Her death has made international headlines and increased external and internal pressure for reforming Ireland's abortion ban. The government has launched two investigations into Halappanavar's death, however both were private investigations and have not satisfied Praveen Halappanavar or Savita's family, according to CNN.
11/29/2012 - Russian Court Bans Pussy Riot Videos
On Thursday, a court in Moscow ruled that videos of Pussy Riot's performance at Christ the Savior Cathedral must be removed from websites. The court ruling stated that the group's performance that made international headlines was "extremist" and ruled that access to four videos of the feminist punk band's performances be immediately blocked from the internet.
After a thirty day appeal period, Russian Internet providers must block access to the videos. Any Russian servers that host forbidden content can face criminal prosecution. The Russian office for Google told reporters they would not remove the content until they received a court order. Servers and hosts outside of Russia will not be affected by the court's ruling.
Nadezhda Tolokonnikova, 22, and Marina Alyokhina, 24, are currently serving two-year sentences for "hooliganism" after they were arrested for performing a "punk prayer" (video) on the altar of Moscow's Christ the Savior Cathedral in dissent of Vladimir Putin. A third member, Yekaterina Samutsevich, 30, was released from prison after an appeal. The members entered the church wearing bright colors and balaclavas, singing "Mother of God, Blessed Virgin, drive out Putin!" The band members said their intent was to challenge the Church's political support for Putin and to show their dissatisfaction with Putin's 12-year political dominance.
Last week the governing body of the Church of England voted against allowing women to become bishops. While the measure did receive the necessary two-third votes in the House of Bishops and the House of Clergy, the measure just fell short in the House of Laity.
Bishops who supported the measure are currently working to find a way to save the legislation in time for the next meeting of the General Synod in July 2013. A memo leaked to the Times of London indicates a plan for drafting simpler legislation, such as a clause, that could be proposed at that time. However, if a substantial plan is not discovered, the measure will have to start again in 2015.
11/27/2012 - Women in Saudi Arabia Tracked by Text Message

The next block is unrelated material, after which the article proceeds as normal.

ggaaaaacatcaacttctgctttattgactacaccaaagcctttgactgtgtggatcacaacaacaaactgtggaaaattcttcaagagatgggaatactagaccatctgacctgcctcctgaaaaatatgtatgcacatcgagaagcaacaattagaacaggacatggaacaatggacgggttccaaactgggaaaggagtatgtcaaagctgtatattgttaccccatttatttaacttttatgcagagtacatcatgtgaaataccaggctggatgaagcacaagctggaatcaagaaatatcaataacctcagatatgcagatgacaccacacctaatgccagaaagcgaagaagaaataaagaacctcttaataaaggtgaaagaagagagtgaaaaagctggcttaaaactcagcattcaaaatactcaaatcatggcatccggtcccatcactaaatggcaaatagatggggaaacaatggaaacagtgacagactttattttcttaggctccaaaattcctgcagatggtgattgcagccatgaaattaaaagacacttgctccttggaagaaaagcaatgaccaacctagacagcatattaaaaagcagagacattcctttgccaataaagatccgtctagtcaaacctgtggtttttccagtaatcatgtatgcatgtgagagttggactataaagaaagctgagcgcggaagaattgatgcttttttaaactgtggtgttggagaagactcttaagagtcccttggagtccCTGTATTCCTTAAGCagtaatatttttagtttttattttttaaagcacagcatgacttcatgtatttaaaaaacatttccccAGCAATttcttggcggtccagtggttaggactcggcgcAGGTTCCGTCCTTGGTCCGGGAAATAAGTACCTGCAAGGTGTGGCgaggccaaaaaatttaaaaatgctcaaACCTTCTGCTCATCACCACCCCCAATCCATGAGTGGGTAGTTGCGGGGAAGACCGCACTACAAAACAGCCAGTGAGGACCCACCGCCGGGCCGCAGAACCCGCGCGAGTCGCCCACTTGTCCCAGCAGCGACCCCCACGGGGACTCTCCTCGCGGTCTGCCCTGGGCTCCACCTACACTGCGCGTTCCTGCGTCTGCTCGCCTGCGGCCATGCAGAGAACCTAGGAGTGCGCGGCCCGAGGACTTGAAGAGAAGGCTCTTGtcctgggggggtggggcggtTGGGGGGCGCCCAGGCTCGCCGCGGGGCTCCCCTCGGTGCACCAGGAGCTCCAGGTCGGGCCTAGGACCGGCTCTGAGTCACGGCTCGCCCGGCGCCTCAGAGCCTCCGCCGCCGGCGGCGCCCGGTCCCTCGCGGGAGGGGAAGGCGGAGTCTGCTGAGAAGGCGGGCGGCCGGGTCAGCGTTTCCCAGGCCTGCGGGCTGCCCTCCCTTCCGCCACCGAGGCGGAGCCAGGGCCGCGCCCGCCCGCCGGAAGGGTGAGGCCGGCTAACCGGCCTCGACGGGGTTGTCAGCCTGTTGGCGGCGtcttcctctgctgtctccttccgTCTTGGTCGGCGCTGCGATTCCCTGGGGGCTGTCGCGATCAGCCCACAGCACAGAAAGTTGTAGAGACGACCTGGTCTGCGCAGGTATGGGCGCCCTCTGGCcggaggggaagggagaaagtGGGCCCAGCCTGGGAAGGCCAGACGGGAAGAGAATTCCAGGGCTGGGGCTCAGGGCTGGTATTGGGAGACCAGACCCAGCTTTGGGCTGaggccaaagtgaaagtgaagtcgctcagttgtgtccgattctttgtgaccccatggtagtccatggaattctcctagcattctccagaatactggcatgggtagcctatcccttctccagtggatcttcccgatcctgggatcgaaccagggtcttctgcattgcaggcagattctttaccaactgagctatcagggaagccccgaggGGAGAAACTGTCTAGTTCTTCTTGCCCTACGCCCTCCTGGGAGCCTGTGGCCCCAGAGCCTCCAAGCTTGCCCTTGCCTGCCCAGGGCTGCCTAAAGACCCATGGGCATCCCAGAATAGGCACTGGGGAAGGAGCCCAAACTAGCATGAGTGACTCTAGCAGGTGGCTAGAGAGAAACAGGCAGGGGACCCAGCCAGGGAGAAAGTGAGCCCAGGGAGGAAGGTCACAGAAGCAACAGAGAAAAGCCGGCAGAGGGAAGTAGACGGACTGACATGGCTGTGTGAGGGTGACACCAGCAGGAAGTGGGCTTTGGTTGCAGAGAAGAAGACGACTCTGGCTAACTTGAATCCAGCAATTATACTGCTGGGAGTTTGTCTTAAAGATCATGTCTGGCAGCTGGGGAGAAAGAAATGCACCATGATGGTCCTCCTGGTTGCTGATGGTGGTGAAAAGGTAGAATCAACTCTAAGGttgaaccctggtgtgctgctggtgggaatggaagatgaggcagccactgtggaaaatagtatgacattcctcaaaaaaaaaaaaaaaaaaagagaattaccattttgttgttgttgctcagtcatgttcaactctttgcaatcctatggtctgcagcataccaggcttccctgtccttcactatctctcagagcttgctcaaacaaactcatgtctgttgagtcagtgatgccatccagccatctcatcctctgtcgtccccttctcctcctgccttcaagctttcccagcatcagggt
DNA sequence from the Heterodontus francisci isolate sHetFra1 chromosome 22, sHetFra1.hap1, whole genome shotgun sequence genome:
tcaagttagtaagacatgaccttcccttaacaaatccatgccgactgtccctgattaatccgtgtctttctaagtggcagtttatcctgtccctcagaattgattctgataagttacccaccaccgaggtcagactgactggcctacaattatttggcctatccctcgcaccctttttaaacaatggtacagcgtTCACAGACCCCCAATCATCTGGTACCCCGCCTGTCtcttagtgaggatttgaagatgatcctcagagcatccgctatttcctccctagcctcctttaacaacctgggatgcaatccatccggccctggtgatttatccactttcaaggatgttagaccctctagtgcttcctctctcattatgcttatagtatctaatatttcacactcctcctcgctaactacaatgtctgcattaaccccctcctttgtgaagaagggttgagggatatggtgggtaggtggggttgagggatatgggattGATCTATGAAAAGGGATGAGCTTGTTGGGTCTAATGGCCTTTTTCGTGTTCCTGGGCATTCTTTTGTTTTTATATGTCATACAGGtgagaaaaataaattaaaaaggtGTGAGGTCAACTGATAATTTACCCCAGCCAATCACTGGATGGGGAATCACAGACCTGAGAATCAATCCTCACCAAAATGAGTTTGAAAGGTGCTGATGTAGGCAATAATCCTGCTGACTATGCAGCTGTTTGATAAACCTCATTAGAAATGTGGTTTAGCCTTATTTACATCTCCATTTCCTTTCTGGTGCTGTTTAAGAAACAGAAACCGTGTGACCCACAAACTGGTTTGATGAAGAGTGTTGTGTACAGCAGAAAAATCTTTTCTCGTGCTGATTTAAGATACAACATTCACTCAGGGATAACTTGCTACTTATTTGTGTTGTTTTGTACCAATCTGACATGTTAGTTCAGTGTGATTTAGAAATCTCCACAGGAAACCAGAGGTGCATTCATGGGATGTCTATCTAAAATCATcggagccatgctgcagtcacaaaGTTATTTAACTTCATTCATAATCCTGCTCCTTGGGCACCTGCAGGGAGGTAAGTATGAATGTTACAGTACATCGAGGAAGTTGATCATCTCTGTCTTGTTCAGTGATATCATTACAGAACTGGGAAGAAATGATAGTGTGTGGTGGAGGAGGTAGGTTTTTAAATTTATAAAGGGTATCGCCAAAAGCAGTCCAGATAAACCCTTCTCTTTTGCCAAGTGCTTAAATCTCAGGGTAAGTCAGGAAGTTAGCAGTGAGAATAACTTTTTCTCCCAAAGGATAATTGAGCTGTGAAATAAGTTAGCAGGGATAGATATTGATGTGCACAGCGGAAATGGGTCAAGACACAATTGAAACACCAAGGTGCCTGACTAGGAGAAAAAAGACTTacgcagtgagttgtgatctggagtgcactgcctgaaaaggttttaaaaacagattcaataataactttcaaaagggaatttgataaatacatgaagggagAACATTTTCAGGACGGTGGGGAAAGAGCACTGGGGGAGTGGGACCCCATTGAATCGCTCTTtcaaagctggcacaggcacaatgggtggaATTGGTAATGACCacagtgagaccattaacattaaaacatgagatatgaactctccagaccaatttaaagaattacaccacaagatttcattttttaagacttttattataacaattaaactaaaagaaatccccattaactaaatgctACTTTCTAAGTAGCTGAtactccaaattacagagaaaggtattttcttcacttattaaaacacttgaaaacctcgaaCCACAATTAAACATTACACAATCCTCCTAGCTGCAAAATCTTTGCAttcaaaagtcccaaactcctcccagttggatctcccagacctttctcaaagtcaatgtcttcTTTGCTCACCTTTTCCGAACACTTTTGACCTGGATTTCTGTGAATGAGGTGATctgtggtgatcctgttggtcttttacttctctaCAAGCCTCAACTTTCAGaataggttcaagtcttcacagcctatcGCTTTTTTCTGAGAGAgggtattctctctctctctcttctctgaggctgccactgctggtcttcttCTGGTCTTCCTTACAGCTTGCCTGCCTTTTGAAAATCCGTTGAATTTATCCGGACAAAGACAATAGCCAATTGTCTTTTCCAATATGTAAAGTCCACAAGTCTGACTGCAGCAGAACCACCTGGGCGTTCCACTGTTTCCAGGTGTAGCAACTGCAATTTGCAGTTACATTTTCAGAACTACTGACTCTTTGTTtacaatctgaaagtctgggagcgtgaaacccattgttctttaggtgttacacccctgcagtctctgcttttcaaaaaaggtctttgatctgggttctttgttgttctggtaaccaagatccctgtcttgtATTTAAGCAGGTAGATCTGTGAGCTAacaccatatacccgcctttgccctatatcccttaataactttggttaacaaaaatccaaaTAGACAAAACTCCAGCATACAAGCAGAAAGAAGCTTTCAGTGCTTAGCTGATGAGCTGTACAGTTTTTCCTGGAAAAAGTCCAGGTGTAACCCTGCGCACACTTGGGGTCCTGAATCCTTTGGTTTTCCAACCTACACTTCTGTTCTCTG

Women in Saudi Arabia are having their movements tracked by the government and sent to their husbands through text message, according to Saudi activists across the country.
News spread about the text message alerts when a couple leaving the country received a message from the government that the wife had crossed the country's border. As part of a new electronic passport system established in 2010, when a woman or child crosses the border into a different country the Interior Ministry sends a text message to alert their male guardian. Originally the alerts were only sent to those who signed up for the service, however the husband who received the message never registered to participate in the service.
When the husband received the message, the couple contacted Manal al-Sharif, a prominent Saudi women's rights activist who protested the ban on women drivers. Al-Sharif immediately began organizing around the alerts and told CNN, "It's very shameful. ...It shows how women are still being treated as minors." As soon as the couple told her what happened, she began to tweet what was happening and it soon went viral.
"It's a power that's being used over women," according Eman Al Nafjan. Al Nafjan is Saudi writer who advocates ending the practice of male guardianship in the country all together. "Women are not free. No matter how old you are, you're always a minor. It's almost like slavery. Guardianship is practically ownership." Currently every woman and underage child in Saudi Arabia must be granted permission to leave the country by their male guardian, who is either their father, husband, or brother.
11/26/2012 - UN Declares Contraception a Human Right